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Wednesday, July 2, 2014

Crown Point- the British Fort

So, the French fled, and destroyed Fort St. Frederic rather than give it up to the large British force of 10,000 men. The British preferred a site slightly farther back from the water. Possibly because they needed a bigger fort, and possibly because there were natural rock formations that allowed them to construct the trenches partially of bedrock.

This was a star-shaped fort with five bastions.

Crown Point Fort

The earthworks enclosed nearly five acres of land, barracks were constructed for 500 men, officers and enlisted soldiers.

Crown Point Fort

This looks over the soldiers' barracks to take in the Adirondacks, across Bulwagga Bay on Lake Champlain.

Crown Point Fort

We wondered why the soldiers' barracks had fireplaces and the officers' didn't. That didn't seem to make much sense. Then we found another interpretive sign that explained the officers had stoves, and tile floors.

Crown Point Fort
This looks northwest, and shows the Princess of Wales Bastion; the star points of the walls are still intact.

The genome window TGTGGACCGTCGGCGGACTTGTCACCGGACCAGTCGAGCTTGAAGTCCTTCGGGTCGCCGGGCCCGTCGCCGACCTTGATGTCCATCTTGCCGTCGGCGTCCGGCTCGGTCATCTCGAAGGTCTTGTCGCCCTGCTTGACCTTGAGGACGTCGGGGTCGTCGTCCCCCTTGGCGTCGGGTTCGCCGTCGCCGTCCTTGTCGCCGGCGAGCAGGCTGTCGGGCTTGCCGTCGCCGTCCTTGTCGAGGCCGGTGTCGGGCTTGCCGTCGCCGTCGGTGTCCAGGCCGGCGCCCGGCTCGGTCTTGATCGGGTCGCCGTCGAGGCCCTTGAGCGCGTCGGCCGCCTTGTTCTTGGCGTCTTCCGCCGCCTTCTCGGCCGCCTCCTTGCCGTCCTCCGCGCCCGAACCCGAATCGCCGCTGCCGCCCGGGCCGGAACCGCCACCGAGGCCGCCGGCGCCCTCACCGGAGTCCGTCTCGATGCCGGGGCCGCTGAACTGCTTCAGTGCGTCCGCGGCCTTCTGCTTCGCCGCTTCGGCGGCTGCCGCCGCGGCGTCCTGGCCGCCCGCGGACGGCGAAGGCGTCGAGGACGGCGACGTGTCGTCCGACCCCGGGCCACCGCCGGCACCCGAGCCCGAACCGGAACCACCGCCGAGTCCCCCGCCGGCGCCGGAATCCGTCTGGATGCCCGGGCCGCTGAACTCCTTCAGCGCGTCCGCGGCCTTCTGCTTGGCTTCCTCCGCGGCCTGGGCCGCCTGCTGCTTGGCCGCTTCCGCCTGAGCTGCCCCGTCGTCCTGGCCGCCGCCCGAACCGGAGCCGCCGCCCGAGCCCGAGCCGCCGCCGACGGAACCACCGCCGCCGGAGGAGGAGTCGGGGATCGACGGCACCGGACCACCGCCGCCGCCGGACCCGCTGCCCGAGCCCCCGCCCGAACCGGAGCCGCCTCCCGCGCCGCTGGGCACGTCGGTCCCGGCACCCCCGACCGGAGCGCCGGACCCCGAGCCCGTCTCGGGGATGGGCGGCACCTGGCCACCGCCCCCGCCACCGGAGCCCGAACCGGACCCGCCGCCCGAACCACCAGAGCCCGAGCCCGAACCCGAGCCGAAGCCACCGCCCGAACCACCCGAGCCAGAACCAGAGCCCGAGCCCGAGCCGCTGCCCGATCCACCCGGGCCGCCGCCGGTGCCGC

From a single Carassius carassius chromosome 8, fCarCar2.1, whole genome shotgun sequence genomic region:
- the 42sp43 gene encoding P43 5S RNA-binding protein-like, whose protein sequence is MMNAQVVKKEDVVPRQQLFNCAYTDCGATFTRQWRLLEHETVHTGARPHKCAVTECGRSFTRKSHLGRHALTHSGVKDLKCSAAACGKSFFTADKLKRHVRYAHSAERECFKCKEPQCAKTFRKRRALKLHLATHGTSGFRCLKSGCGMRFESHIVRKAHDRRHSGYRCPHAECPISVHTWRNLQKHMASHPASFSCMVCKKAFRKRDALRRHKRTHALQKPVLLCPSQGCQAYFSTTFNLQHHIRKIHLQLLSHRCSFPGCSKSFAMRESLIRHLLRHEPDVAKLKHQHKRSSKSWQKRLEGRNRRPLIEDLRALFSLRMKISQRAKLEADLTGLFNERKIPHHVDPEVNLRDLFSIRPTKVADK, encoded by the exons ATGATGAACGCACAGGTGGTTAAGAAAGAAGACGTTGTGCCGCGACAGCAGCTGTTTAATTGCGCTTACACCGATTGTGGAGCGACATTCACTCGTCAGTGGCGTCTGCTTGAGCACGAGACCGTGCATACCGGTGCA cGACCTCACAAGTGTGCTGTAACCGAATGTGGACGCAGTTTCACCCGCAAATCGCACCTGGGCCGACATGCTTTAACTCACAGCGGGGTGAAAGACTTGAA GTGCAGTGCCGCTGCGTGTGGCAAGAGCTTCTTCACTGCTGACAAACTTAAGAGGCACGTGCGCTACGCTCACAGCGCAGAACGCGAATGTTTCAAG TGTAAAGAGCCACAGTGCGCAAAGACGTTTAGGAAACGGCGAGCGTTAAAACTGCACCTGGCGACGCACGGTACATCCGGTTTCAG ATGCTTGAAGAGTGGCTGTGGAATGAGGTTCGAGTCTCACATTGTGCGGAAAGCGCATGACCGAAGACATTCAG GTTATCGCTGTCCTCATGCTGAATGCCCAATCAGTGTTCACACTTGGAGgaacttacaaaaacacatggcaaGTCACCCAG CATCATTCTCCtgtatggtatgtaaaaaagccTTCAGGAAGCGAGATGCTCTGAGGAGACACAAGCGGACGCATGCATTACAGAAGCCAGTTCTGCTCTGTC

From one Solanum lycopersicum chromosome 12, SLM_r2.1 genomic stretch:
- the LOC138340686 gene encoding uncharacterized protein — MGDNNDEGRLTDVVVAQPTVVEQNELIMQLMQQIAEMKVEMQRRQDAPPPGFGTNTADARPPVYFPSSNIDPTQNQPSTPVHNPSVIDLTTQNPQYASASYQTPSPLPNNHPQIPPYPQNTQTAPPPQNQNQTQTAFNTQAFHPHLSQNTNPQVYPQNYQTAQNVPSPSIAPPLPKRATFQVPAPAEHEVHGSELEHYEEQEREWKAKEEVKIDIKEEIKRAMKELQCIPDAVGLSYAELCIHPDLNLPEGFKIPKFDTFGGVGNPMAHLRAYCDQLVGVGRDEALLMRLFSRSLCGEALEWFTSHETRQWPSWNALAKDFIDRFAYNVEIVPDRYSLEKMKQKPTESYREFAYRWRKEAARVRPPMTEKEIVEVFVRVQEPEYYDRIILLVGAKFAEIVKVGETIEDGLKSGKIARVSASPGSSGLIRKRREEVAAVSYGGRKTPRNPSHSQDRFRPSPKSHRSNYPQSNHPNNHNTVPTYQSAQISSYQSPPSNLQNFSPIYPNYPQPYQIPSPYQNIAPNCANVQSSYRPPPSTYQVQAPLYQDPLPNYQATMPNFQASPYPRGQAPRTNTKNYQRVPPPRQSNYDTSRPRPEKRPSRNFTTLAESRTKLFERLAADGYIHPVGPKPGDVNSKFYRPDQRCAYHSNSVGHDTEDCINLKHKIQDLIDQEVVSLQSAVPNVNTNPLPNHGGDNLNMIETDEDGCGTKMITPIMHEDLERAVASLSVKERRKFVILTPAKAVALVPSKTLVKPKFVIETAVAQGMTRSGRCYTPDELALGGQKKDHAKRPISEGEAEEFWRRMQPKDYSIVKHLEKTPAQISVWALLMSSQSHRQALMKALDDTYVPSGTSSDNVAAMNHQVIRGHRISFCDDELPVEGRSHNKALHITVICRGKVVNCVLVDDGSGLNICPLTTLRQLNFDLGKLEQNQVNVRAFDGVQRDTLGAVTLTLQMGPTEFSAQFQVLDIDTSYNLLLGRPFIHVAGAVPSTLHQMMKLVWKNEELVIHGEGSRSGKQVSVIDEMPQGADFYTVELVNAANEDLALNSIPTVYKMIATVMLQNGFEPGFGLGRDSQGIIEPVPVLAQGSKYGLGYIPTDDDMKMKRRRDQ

Crown Point Fort

And this view is east, toward Prince Edward's Bastion, with the modern bridge beyond. You can see the exposed bedrock forming the outer wall of the trench, called the revetement. You can see some work is being done to stabilize the inner wall, the scarp.

Crown Point Fort

This fort is considered one of the finest remaining examples of an early British Colonial fort. It was in full use until 1773 when a chimney fire in the soldiers' barracks spread to the armory and blew up the powder magazine. Part of the timber fort walls also burned. Only a small force remained on the site after that, and the fort was surrendered to the Americans, under Seth Warner, in 1775.

I really will get there to see a reenactment one of these years!

See Fort St. Frederic
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Ratty said...

I would love to visit an old fort. I remember learning in school about Fort Detroit. Of course nothing was left of it, but I learned the area of the city where it stood. There is a church in Detroit that is left over from the fort days.

Ann said...

what a fascinating place. Interesting about the officers getting stoves instead of fireplaces.

Secondary Roads said...

Interesting technology and design that goes into the building of such a fort.

Emma Springfield said...

A very educational post. I appreciate the photos you included. They help to visualize the fort.

Anonymous said...

Old buildings, especially forts are cool to explore.

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